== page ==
Map: AA 1 K 12 Topographic Maps

As AMTK 629 speeds past, visually above and right of it snow highlights a curve through the trees that marks a former railroad spur that had connected to aviation-related businesses along the periphery of BWI Airport during the 1950s and 1960s, back when it was known as Friendship International Airport. The spur carried freight not passengers.

Link: Friendship Airport at Kilduffs site


Everything But

Everything But
Mile: 107.4 Date: Feb 2005
Ease: B View: W
Area: A T6:
Map: AA 1 K 13 Topographic Maps

A train had passed just seconds earlier. Honest.


Milepost 108

Milepost 108
Mile: 108.1 Date: Dec 2017
Ease: B+ View: N
Area: A- T6: 343?
Map: AA 6 J 2 Topographic Maps

This is a candidate location for the water supply facilities in the photo at page top. The track is straight, and Stoney Run tributaries flow nearby as water sources. The main problem is the grade is a slight slope, one probably not suitable for track pans.


Harmans Spur

Harmans Spur
Mile: 108.1 Date: Dec 2017
Ease: B+ View: N
Area: A- T6:
Map: AA 6 J 2 Topographic Maps

The PRR built this siding for an industrial park during the 1960s after Koppers, maker of utility and oil industry components, opened here in 1966.


MARC 10

MARC 10
Mile: 108.1 Date: Dec 2017
Ease: B+ View: S
Area: A- T6:
Map: AA 6 J 1 Topographic Maps

MARC's lowest-numbered engine pushes past the spur at Harmans. MARC engines are always at the north end of the train, which means photos of them are always looking generally south into bright sky.


Linkage

Linkage
Mile: 108.1 Date: Dec 2017
Ease: B+ View: S
Area: A- T6:
Map: AA 6 J 1 Topographic Maps

As of 2019 the spur remains connected to the main line. Note the pipe that runs from bottom left, then under the track, then adjacent the right side of the track. That is a mechanical linkage between the track switch at the main and derail equipment on the spur. This design was favored by the PRR to keep the switch and derail settings coordinated.

Note the use of wooden crossties that can be cut more easily to the desired length (longer at swtches) than can concrete.


1910 Rail

1910 Rail
Mile: 108.1, spur Date: Dec 2017
Ease: B+ View: E
Area: A- T6:
Map: AA 1 J 2 Topographic Maps

Cambria rail 1913 Though the roughly 2-miles worth of siding at Harmans did not exist before the 1960s, many of its rails exhibit forging dates from the 1910s. These pieces have been recycled from elsewhere.

This rail is now pitted with age, but at one time it was fresh and new from the Pennsylvania Steel Company, a child of the PRR born from the need for rails stronger and less brittle than ones of iron.

Link: USA's first steel rails


MARC 4910

MARC 4910
Mile: 108.7 Date: Dec 2008
Ease: A- View: S
Area: B+ T6:
Map: AA 6 J 3 Topographic Maps

MARC 4910 rushes Christmas Eve passengers northeast past Old Dorsey Road's former grade crossing. The was this site of the PRR's Harman Station. The odd catenary pole spacing reflects the former presence of a lumber yard's siding on the left.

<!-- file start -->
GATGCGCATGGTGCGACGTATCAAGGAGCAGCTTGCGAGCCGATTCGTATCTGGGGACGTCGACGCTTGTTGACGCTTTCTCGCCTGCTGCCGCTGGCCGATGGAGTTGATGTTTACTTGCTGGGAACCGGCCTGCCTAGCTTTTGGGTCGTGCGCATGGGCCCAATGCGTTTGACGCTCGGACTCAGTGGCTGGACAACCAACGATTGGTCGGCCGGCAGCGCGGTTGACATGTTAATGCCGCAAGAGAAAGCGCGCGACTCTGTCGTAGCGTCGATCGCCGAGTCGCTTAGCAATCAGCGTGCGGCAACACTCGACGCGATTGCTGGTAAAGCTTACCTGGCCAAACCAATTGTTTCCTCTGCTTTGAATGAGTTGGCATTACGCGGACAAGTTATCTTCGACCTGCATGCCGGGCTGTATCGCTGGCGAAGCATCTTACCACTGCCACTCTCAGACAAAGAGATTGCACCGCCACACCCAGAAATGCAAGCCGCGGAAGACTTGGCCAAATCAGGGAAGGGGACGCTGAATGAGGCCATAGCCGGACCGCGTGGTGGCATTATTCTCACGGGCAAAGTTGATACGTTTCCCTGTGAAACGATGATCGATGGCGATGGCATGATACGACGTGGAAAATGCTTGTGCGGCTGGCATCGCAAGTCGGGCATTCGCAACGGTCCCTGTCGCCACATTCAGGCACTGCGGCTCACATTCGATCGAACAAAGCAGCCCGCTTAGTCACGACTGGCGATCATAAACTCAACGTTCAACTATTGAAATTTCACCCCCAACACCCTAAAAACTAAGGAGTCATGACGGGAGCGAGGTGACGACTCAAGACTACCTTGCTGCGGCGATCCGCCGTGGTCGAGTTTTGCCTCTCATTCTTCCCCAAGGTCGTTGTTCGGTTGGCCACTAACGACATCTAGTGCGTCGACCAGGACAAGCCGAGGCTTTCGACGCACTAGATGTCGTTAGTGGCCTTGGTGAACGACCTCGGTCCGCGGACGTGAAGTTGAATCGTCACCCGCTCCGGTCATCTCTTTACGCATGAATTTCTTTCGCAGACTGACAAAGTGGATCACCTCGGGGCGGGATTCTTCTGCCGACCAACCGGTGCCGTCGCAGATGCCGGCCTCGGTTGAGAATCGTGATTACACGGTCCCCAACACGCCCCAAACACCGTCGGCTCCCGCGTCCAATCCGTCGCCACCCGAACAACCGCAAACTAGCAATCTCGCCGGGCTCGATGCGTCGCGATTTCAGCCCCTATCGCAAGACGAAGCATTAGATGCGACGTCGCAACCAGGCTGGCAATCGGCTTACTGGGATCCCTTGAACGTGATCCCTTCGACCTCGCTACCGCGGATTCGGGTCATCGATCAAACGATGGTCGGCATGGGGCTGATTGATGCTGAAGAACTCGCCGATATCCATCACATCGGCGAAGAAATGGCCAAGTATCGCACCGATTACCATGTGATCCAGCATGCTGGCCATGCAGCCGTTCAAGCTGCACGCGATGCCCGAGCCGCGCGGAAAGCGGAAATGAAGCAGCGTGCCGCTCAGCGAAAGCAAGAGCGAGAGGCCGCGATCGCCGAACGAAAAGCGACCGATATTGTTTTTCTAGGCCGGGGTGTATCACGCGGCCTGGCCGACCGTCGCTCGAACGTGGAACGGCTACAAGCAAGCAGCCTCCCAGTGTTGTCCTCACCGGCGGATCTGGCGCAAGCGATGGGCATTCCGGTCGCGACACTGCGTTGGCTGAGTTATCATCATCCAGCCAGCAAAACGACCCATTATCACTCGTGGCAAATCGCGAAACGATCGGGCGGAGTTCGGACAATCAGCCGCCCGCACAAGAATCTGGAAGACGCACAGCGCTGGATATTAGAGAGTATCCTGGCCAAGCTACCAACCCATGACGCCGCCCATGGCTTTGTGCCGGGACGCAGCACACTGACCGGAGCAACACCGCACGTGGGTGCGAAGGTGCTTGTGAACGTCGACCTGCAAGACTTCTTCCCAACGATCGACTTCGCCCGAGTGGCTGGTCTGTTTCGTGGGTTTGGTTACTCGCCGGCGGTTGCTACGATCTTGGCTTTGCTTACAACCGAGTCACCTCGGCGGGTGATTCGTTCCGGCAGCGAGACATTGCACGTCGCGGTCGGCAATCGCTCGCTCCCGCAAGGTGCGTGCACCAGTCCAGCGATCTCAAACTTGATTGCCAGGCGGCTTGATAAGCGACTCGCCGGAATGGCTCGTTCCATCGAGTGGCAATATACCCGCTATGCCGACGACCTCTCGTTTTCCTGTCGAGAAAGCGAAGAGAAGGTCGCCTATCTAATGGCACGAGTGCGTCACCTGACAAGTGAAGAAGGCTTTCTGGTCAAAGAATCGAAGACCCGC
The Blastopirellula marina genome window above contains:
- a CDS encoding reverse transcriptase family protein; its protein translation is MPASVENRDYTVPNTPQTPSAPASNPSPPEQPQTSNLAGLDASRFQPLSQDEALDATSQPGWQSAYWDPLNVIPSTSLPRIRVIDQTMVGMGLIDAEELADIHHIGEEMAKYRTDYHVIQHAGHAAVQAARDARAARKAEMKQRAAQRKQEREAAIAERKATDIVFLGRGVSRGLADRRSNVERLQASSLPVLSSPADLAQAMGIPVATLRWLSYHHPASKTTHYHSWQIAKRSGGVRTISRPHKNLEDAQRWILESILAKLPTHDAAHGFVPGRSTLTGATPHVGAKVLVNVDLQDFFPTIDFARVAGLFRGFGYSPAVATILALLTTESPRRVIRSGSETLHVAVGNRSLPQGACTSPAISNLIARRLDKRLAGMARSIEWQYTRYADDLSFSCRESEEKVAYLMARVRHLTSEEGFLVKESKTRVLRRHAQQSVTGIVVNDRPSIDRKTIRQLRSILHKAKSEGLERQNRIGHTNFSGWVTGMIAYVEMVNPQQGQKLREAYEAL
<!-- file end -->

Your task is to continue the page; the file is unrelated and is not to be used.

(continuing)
777A

777A
Mile: 108.7 Date: Dec 2008
Ease: A- View: NW
Area: B+ T6:
Map: AA 6 J 3 Topographic Maps

In Maryland the PRR spaced the access points for its trackside, underground cabling some 500 to 600 feet apart, and numbered them consecutively. If a new access point was later added, its number was given a letter suffix, such as in the 777A seen here.

The signage is angled and with large characters so it can be read from above via aircraft and satellite.


New Poles

New Poles
Mile: 108.7 Date: Dec 2008
Ease: A- View: S
Area: B+ T6:
Map: AA 6 J 3 Topographic Maps

The shift in track position may be related to the lumber yard's siding that had been on the left in the foreground. Note the speed limit signage of the ground-level variety, uncommon along the Penn Line.

The less-rusty poles in the distance reflect 1990s changes to the catenary to make room for the then-new MD 100 overpass.


Stone Culvert

Stone Culvert
Mile: 109.1 Date: Jul 2018
Ease: B- View: SW
Area: A- T6:
Map: AA 6 J 4 Topographic Maps

double culvert This is the only stone double culvert I have found along the Penn Line. It appears to be stone from end to end, long enough for four tracks above, which argues it is either newer than the circa 1870 era of B&P double-track construction, or was lengthened at a later date.

Since it has room for the planned fourth track, this box culvert will likely remain in service well into the 21st Century, if not beyond. Flowing under it are Stoney Run headwaters.


MARC 24

MARC 24
Mile: 109.2 Date: Jul 2018
Ease: B- View: S
Area: A T6:
Map: AA 6 J 5 Topographic Maps

MARC 24 hurries DC-bound commuters under MD 100. On the right beyond the road, during the 1940s the PRR had a short spur to serve a gravel pit.


Amtrak 613

Amtrak 613
Mile: 110.0 Date: Dec 2017
Ease: B View: NE
Area: B+ T6:
Map: AA 6 J 7 Topographic Maps

AMTK 613 thanks Severn's Substation #22 for the juice.


Grounding

Grounding
Mile: 110.0 Date: Dec 2017
Ease: B View: E
Area: B+ T6:
Map: AA 6 J 7 Topographic Maps

Electricity flows from the catenary into the engine's pantograph, through the unit's electric motors, then into the rails and/or ground. Since the rails are not guaranteed to be touching an earth ground, heavy duty wires like these connect the rails to the substation in order to be sure the circuit is completed.